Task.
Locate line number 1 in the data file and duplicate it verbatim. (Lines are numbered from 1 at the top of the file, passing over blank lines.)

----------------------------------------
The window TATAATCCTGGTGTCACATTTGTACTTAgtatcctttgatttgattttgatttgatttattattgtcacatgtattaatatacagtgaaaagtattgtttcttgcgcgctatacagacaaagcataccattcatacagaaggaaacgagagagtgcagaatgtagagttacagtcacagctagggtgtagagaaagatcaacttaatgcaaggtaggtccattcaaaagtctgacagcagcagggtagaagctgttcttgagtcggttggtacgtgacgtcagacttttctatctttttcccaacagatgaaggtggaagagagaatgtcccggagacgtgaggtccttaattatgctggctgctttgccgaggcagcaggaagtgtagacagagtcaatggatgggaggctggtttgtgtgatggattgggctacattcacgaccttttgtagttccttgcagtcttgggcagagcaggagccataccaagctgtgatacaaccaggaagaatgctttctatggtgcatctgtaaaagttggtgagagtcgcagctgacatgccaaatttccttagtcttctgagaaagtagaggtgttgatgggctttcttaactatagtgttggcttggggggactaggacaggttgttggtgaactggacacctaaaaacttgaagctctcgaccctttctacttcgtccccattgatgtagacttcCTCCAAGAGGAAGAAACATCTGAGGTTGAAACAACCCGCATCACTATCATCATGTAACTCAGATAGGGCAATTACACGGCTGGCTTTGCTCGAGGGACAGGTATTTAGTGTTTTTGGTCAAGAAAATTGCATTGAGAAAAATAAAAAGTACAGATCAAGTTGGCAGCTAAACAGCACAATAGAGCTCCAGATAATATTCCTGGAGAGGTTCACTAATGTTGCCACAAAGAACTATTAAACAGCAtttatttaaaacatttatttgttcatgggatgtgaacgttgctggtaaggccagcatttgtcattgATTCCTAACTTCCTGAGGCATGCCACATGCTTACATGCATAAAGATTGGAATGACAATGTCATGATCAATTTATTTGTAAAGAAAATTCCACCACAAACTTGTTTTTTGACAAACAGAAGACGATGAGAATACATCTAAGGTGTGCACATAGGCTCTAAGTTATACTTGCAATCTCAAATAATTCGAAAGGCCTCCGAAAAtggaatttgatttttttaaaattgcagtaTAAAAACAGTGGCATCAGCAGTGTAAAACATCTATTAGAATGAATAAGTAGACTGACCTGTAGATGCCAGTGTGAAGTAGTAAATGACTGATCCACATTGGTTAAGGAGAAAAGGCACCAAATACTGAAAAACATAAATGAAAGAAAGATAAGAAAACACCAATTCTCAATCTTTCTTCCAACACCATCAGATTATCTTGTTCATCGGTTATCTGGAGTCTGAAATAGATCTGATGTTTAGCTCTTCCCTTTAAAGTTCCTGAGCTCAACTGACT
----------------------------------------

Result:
The window TATAATCCTGGTGTCACATTTGTACTTAgtatcctttgatttgattttgatttgatttattattgtcacatgtattaatatacagtgaaaagtattgtttcttgcgcgctatacagacaaagcataccattcatacagaaggaaacgagagagtgcagaatgtagagttacagtcacagctagggtgtagagaaagatcaacttaatgcaaggtaggtccattcaaaagtctgacagcagcagggtagaagctgttcttgagtcggttggtacgtgacgtcagacttttctatctttttcccaacagatgaaggtggaagagagaatgtcccggagacgtgaggtccttaattatgctggctgctttgccgaggcagcaggaagtgtagacagagtcaatggatgggaggctggtttgtgtgatggattgggctacattcacgaccttttgtagttccttgcagtcttgggcagagcaggagccataccaagctgtgatacaaccaggaagaatgctttctatggtgcatctgtaaaagttggtgagagtcgcagctgacatgccaaatttccttagtcttctgagaaagtagaggtgttgatgggctttcttaactatagtgttggcttggggggactaggacaggttgttggtgaactggacacctaaaaacttgaagctctcgaccctttctacttcgtccccattgatgtagacttcCTCCAAGAGGAAGAAACATCTGAGGTTGAAACAACCCGCATCACTATCATCATGTAACTCAGATAGGGCAATTACACGGCTGGCTTTGCTCGAGGGACAGGTATTTAGTGTTTTTGGTCAAGAAAATTGCATTGAGAAAAATAAAAAGTACAGATCAAGTTGGCAGCTAAACAGCACAATAGAGCTCCAGATAATATTCCTGGAGAGGTTCACTAATGTTGCCACAAAGAACTATTAAACAGCAtttatttaaaacatttatttgttcatgggatgtgaacgttgctggtaaggccagcatttgtcattgATTCCTAACTTCCTGAGGCATGCCACATGCTTACATGCATAAAGATTGGAATGACAATGTCATGATCAATTTATTTGTAAAGAAAATTCCACCACAAACTTGTTTTTTGACAAACAGAAGACGATGAGAATACATCTAAGGTGTGCACATAGGCTCTAAGTTATACTTGCAATCTCAAATAATTCGAAAGGCCTCCGAAAAtggaatttgatttttttaaaattgcagtaTAAAAACAGTGGCATCAGCAGTGTAAAACATCTATTAGAATGAATAAGTAGACTGACCTGTAGATGCCAGTGTGAAGTAGTAAATGACTGATCCACATTGGTTAAGGAGAAAAGGCACCAAATACTGAAAAACATAAATGAAAGAAAGATAAGAAAACACCAATTCTCAATCTTTCTTCCAACACCATCAGATTATCTTGTTCATCGGTTATCTGGAGTCTGAAATAGATCTGATGTTTAGCTCTTCCCTTTAAAGTTCCTGAGCTCAACTGACT